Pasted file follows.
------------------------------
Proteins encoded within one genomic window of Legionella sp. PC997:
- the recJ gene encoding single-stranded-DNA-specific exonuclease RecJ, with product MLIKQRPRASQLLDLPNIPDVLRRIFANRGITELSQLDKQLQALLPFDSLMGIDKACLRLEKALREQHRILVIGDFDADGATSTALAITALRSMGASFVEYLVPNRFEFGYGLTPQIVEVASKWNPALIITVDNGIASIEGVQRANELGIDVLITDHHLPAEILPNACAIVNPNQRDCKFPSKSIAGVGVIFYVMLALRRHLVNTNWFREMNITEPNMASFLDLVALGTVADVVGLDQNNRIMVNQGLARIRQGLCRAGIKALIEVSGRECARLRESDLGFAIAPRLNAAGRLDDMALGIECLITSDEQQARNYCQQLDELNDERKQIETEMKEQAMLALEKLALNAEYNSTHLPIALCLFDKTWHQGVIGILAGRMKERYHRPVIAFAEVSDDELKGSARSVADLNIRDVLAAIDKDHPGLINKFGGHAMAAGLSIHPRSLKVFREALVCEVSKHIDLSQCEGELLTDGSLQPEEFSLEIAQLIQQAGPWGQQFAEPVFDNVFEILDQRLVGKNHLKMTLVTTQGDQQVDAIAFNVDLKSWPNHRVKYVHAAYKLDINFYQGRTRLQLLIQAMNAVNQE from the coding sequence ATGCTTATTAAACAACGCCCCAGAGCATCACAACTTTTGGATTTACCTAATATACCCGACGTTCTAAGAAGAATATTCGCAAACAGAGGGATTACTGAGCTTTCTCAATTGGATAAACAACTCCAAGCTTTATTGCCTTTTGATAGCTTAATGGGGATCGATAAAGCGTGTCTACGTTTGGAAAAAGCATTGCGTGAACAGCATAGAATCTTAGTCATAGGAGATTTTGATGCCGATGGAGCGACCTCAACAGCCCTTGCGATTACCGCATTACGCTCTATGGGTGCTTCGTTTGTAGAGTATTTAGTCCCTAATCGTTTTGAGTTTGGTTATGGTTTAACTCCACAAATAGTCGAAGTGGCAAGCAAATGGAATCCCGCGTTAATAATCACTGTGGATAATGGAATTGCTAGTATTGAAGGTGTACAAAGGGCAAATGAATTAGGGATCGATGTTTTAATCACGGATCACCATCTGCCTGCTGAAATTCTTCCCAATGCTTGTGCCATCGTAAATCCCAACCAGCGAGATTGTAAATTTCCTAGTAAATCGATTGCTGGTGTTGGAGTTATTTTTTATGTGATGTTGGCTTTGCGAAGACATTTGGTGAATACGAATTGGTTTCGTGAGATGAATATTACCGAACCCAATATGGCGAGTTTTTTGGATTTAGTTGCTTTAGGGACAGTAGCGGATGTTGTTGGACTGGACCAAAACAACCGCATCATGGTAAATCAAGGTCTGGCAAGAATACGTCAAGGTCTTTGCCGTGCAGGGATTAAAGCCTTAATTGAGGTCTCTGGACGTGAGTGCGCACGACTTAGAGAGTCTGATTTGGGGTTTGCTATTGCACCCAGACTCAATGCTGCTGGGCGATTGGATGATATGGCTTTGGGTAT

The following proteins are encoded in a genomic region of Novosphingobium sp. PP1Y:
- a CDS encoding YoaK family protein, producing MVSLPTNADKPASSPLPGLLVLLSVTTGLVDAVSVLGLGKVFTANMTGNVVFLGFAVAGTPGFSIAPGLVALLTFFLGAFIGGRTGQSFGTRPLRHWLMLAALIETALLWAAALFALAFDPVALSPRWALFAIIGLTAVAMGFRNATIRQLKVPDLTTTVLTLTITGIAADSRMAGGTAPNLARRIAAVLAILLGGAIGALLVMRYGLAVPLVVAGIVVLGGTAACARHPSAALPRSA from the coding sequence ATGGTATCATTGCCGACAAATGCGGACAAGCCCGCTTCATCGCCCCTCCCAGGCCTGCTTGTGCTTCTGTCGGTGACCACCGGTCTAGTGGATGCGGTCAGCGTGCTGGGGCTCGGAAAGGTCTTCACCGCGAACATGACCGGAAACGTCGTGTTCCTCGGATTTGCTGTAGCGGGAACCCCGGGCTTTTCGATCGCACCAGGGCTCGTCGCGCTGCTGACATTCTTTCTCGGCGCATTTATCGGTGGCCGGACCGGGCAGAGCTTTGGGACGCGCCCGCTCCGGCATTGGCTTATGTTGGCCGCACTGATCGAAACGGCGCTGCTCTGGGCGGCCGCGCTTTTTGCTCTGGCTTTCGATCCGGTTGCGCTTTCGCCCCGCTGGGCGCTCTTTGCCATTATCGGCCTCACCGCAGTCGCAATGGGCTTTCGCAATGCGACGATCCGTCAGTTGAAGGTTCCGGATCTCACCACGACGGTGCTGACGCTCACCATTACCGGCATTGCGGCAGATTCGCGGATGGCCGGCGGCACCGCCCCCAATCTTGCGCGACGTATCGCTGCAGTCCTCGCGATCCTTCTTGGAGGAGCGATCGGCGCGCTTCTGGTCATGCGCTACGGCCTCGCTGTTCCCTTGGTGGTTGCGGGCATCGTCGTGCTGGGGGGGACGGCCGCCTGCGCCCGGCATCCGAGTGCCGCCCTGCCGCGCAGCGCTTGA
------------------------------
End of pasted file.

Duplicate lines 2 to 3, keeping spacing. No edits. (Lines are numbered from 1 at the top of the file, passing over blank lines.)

- the recJ gene encoding single-stranded-DNA-specific exonuclease RecJ, with product MLIKQRPRASQLLDLPNIPDVLRRIFANRGITELSQLDKQLQALLPFDSLMGIDKACLRLEKALREQHRILVIGDFDADGATSTALAITALRSMGASFVEYLVPNRFEFGYGLTPQIVEVASKWNPALIITVDNGIASIEGVQRANELGIDVLITDHHLPAEILPNACAIVNPNQRDCKFPSKSIAGVGVIFYVMLALRRHLVNTNWFREMNITEPNMASFLDLVALGTVADVVGLDQNNRIMVNQGLARIRQGLCRAGIKALIEVSGRECARLRESDLGFAIAPRLNAAGRLDDMALGIECLITSDEQQARNYCQQLDELNDERKQIETEMKEQAMLALEKLALNAEYNSTHLPIALCLFDKTWHQGVIGILAGRMKERYHRPVIAFAEVSDDELKGSARSVADLNIRDVLAAIDKDHPGLINKFGGHAMAAGLSIHPRSLKVFREALVCEVSKHIDLSQCEGELLTDGSLQPEEFSLEIAQLIQQAGPWGQQFAEPVFDNVFEILDQRLVGKNHLKMTLVTTQGDQQVDAIAFNVDLKSWPNHRVKYVHAAYKLDINFYQGRTRLQLLIQAMNAVNQE from the coding sequence ATGCTTATTAAACAACGCCCCAGAGCATCACAACTTTTGGATTTACCTAATATACCCGACGTTCTAAGAAGAATATTCGCAAACAGAGGGATTACTGAGCTTTCTCAATTGGATAAACAACTCCAAGCTTTATTGCCTTTTGATAGCTTAATGGGGATCGATAAAGCGTGTCTACGTTTGGAAAAAGCATTGCGTGAACAGCATAGAATCTTAGTCATAGGAGATTTTGATGCCGATGGAGCGACCTCAACAGCCCTTGCGATTACCGCATTACGCTCTATGGGTGCTTCGTTTGTAGAGTATTTAGTCCCTAATCGTTTTGAGTTTGGTTATGGTTTAACTCCACAAATAGTCGAAGTGGCAAGCAAATGGAATCCCGCGTTAATAATCACTGTGGATAATGGAATTGCTAGTATTGAAGGTGTACAAAGGGCAAATGAATTAGGGATCGATGTTTTAATCACGGATCACCATCTGCCTGCTGAAATTCTTCCCAATGCTTGTGCCATCGTAAATCCCAACCAGCGAGATTGTAAATTTCCTAGTAAATCGATTGCTGGTGTTGGAGTTATTTTTTATGTGATGTTGGCTTTGCGAAGACATTTGGTGAATACGAATTGGTTTCGTGAGATGAATATTACCGAACCCAATATGGCGAGTTTTTTGGATTTAGTTGCTTTAGGGACAGTAGCGGATGTTGTTGGACTGGACCAAAACAACCGCATCATGGTAAATCAAGGTCTGGCAAGAATACGTCAAGGTCTTTGCCGTGCAGGGATTAAAGCCTTAATTGAGGTCTCTGGACGTGAGTGCGCACGACTTAGAGAGTCTGATTTGGGGTTTGCTATTGCACCCAGACTCAATGCTGCTGGGCGATTGGATGATATGGCTTTGGGTAT

The following proteins are encoded in a genomic region of Novosphingobium sp. PP1Y: